But this isn’t about the workshop. This is about what has happened in the mean time as I have shifted my focus. The thing is that through a lot of little things - tiny steps, I have seen things slowly change for me and the Journals Fodder Junkies. We’ve attracted nearly 400 new followers to the JFJ Facebook page. We’ve been booked to do more workshops - especially Art and Soul in Portland, Oregon and Virginia Beach, VA. I’ve posted more on the blog, on Facebook, on Twitter, and on Instagram. I’ve made the JFJ a bigger presence in the world of social media, and I’ve made a lot of artwork. But those are just statistical successes - outward appearance type things. 

The biggest surprise has been the change within myself over the last year. I realize that I have become more present lately. I have become more focused on the Now - the moment that is happening right here and right now. I realize now that a lot of the misery that I felt was because I was so focused on how things hadn’t worked out in the past, and how I wanted to be somewhere else entirely. I was caught resenting the past, and worrying about the future. I had no energy to focus on the Now. I was creating the misery and the suffering by not being in the present moment. But that has shifted. I have become much more aware of the here and now.

I still have a goal for the future, but I’m focusing on the practical and tangible steps that I need to do right here and right now. As long as I focus on that, as long as I realize that I can only be where I am, then things seem to go more smoothly and I am much more at peace. Actually, I have discovered just how happy I am. The misery that I felt over the last few years has faded. This has actually been one of my best, if not the best year that I’ve ever had as a teacher. There are still plenty of frustrating things that happen and are happening in the teaching profession, but as long as I stay present, and not let the complaining and moaning overtake me, I am much more satisfied. I am no longer waiting for the day when I can do what I want. I am doing it right now. I am creating the life that I have been dreaming about for so long. I’m still teaching. That’s something I need to do still to make the bills, but I have a plan. The momentum is shifting, and I am finding joy and happiness by staying present. I need to remember that the journey is the destination, and I have to be where I am and not resent where I have been and worry about where I will be.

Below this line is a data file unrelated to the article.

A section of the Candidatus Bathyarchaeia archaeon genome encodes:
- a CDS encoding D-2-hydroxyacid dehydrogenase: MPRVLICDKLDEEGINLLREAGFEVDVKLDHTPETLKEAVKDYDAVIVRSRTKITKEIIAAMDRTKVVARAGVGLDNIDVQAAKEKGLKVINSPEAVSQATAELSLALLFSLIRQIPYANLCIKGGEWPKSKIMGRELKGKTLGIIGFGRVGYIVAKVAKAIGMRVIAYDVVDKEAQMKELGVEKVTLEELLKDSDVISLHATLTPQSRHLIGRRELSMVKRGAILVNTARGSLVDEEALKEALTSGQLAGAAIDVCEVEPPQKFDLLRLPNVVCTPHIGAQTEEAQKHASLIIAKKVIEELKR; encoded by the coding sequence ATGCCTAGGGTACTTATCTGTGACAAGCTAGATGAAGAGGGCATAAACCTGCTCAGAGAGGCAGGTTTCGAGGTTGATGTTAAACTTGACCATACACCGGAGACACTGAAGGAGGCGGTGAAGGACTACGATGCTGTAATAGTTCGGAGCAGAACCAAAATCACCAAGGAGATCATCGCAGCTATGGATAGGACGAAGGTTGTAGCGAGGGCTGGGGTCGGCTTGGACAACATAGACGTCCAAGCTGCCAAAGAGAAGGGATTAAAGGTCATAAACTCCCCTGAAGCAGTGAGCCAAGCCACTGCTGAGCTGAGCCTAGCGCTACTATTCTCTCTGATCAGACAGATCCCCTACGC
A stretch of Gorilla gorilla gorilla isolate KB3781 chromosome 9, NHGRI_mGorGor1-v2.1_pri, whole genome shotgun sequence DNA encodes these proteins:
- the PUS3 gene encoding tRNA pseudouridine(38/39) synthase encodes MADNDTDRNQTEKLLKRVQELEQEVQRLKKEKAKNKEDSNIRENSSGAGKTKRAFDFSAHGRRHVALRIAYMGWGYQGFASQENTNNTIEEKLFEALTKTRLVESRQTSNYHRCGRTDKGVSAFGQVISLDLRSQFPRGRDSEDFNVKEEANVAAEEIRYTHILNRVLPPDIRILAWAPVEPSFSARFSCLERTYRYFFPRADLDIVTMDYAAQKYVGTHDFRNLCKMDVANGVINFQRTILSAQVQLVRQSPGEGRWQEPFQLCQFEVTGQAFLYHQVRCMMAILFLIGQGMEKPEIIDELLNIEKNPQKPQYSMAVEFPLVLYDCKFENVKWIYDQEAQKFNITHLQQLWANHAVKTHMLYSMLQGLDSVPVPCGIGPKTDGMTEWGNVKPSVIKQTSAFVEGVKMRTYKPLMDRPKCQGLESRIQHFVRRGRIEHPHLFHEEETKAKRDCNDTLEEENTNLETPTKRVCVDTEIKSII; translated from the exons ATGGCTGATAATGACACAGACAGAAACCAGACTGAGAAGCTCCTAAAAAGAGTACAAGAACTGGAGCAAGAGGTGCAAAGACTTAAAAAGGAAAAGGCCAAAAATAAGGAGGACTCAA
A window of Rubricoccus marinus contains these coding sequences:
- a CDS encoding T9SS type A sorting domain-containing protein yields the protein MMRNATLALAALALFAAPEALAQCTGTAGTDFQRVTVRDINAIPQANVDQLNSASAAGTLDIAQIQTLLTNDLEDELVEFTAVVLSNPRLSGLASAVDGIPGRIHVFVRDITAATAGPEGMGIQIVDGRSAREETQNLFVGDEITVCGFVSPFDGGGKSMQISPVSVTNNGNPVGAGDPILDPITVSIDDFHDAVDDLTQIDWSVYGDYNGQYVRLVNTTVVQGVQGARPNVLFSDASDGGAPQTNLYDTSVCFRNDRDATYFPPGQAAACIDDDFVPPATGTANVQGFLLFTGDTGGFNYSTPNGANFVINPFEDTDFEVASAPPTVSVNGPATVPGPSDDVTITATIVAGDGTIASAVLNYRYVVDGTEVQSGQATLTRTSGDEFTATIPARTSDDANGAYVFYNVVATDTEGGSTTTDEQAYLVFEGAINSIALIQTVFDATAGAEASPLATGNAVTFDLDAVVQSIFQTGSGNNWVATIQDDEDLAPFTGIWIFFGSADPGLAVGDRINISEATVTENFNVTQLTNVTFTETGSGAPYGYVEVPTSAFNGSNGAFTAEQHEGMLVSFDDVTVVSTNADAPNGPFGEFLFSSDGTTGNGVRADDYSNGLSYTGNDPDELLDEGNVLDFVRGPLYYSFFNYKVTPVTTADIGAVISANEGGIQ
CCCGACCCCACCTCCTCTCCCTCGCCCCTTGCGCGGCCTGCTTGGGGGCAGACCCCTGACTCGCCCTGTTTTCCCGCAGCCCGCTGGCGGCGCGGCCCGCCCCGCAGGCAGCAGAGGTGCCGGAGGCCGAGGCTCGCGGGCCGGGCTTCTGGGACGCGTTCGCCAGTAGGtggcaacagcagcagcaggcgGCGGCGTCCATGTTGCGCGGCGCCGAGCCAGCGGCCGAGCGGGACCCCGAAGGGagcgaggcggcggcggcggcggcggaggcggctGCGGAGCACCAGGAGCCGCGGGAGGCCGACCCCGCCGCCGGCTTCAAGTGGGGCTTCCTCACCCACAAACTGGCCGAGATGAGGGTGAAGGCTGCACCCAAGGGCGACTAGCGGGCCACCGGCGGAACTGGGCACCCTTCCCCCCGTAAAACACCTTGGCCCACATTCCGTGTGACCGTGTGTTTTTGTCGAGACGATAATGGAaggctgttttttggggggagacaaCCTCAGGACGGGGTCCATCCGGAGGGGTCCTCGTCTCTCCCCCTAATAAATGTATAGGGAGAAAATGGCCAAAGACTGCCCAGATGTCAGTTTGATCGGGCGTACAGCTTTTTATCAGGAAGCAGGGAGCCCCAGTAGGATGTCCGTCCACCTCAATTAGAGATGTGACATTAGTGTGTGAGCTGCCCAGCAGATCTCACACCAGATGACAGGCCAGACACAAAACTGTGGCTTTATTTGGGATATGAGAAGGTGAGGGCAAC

Here. Now. That’s all there is. I am finding ways to share, to connect, to have purpose right here right now.

Here’s to the continued shift in momentum and to staying present.


Renee Dowling said...

I am a teacher and have gone through everything you have mentioned. It is not getting easier, just as you say.

I have also gone through the same shift in attitude.

Doesn't it feel remarkable?

Jenny Petricek said...

I am also a teacher who for several years has been growing more ambivalent about her work. At this point, I consider teaching a year-to-year gig, and at some point, it's very likely I, too, will be exiting the profession. I can definitely relate to the feeling of pressure imposed by financial obligations; I've thought about segueing into the business sector in the fields of publishing or advertising (I recently earned a degree in graphic design in night school), but the inevitable loss of income is daunting to say the least.

So happy to hear that someone else has traveled this same road and has found the strength necessary to begin the process of leaving! Best of luck to you in the New Year!

Eric said...

Education has changed so much in my twenty years. I think a lot of teachers are rethinking their options. It's unfortunate.